Definition of nobilis. Meaning of nobilis. Synonyms of nobilis

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Definition of nobilis

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A nobilis
Camomile Cam"o*mile, Chamomile Cham"o*mile, n.[LL. camonilla, corrupted fr. Gr. ?, lit. earth apple, being so called from the smell of its flower. See Humble, and Melon.] (Bot.) A genus of herbs (Anthemis) of the Composite family. The common camomile, A. nobilis, is used as a popular remedy. Its flowers have a strong and fragrant and a bitter, aromatic taste. They are tonic, febrifugal, and in large doses emetic, and the volatile oil is carminative.
Citrus nobilis
Mandarin Man`da*rin", n. [Pg. mandarim, from Malay mantr[=i] minister of state, prop. a Hind. word, fr. Skr. mantrin a counselor, manira a counsel, man to think.] 1. A Chinese public officer or nobleman; a civil or military official in China and Annam. 2. (Bot.) A small orange, with easily separable rind. It is thought to be of Chinese origin, and is counted a distinct species (Citrus nobilis)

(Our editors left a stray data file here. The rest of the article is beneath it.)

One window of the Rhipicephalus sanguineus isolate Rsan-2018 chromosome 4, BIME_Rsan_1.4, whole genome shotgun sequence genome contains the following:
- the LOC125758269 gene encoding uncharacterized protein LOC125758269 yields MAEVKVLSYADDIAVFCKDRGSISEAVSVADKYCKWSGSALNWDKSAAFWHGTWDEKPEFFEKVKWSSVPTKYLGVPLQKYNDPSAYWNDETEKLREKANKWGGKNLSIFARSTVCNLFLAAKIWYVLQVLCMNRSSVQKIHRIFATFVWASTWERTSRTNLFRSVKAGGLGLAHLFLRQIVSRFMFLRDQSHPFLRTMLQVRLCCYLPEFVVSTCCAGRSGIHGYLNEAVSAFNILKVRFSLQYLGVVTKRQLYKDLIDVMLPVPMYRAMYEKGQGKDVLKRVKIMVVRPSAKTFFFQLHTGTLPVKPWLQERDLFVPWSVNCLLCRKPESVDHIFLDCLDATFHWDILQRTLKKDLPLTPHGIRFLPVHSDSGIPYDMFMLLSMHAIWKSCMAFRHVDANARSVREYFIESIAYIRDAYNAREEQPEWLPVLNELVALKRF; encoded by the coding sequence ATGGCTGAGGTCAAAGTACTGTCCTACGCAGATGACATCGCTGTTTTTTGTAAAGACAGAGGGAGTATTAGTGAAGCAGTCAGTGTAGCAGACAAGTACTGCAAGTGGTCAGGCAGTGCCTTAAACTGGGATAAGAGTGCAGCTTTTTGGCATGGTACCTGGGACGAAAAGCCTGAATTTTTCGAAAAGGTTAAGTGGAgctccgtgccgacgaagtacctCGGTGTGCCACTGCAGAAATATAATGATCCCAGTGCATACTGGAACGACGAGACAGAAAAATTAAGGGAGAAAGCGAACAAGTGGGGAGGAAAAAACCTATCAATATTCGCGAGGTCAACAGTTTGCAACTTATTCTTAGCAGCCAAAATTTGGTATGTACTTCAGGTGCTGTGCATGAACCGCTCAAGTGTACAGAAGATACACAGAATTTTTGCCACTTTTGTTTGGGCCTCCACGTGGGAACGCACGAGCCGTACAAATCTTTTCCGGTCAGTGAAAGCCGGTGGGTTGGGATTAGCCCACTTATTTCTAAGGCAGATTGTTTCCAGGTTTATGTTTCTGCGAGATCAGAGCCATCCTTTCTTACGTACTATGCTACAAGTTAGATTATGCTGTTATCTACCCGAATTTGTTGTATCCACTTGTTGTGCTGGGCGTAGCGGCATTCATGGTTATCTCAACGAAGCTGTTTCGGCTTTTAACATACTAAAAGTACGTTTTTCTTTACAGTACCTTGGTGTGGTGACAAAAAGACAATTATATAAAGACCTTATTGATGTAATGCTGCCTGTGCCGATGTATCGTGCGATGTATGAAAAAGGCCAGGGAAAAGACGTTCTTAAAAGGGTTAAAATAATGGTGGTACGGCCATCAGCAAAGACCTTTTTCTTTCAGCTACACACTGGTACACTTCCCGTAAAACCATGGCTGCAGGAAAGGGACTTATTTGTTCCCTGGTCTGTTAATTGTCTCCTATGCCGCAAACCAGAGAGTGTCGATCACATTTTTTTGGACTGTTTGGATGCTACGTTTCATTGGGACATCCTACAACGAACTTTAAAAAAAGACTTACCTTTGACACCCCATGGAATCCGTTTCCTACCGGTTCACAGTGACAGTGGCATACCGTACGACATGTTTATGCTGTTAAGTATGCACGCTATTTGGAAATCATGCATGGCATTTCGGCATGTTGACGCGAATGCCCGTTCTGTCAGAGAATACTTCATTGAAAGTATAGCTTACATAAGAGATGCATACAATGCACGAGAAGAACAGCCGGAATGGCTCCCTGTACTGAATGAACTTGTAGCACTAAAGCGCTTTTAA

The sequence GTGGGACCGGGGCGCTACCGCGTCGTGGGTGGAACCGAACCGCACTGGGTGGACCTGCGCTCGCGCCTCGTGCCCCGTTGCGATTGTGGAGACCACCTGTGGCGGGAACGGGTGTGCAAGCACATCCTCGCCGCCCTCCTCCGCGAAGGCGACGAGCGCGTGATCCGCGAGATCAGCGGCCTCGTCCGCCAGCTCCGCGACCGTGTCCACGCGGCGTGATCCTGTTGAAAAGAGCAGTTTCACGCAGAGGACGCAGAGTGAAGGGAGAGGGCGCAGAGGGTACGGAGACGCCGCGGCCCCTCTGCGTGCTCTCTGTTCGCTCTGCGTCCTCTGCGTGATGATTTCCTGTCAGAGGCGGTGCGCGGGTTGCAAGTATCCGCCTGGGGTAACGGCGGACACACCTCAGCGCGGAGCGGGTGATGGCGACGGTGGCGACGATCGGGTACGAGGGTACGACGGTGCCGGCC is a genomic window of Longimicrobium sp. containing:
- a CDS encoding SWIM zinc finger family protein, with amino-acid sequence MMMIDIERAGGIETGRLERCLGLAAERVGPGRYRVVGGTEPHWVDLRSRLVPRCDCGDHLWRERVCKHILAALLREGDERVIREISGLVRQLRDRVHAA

Cynoscion nobilis
Sea trout Sea" trout` (Zo["o]l.) (a) Any one of several species of true trouts which descend rivers and enter the sea after spawning, as the European bull trout and salmon trout, and the eastern American spotted trout. (b) The common squeteague, and the spotted squeteague. (c) A California fish of the family Chirid[ae], especially Hexagrammus decagrammus; -- called also spotted rock trout. See Rock trout, under Rock. (d) A California sci[ae]noid fish (Cynoscion nobilis); -- called also white sea bass.
Esox nobilitor
Muskellunge Mus"kel*lunge, n. [From the Amer. Indian name.] (Zo["o]l.) A large American pike (Esox nobilitor) found in the Great Lakes, and other Northern lakes, and in the St. Lawrence River. It is valued as a food fish. [Written also maskallonge, maskinonge, muskallonge, muskellonge, and muskelunjeh.]
Laurus nobilis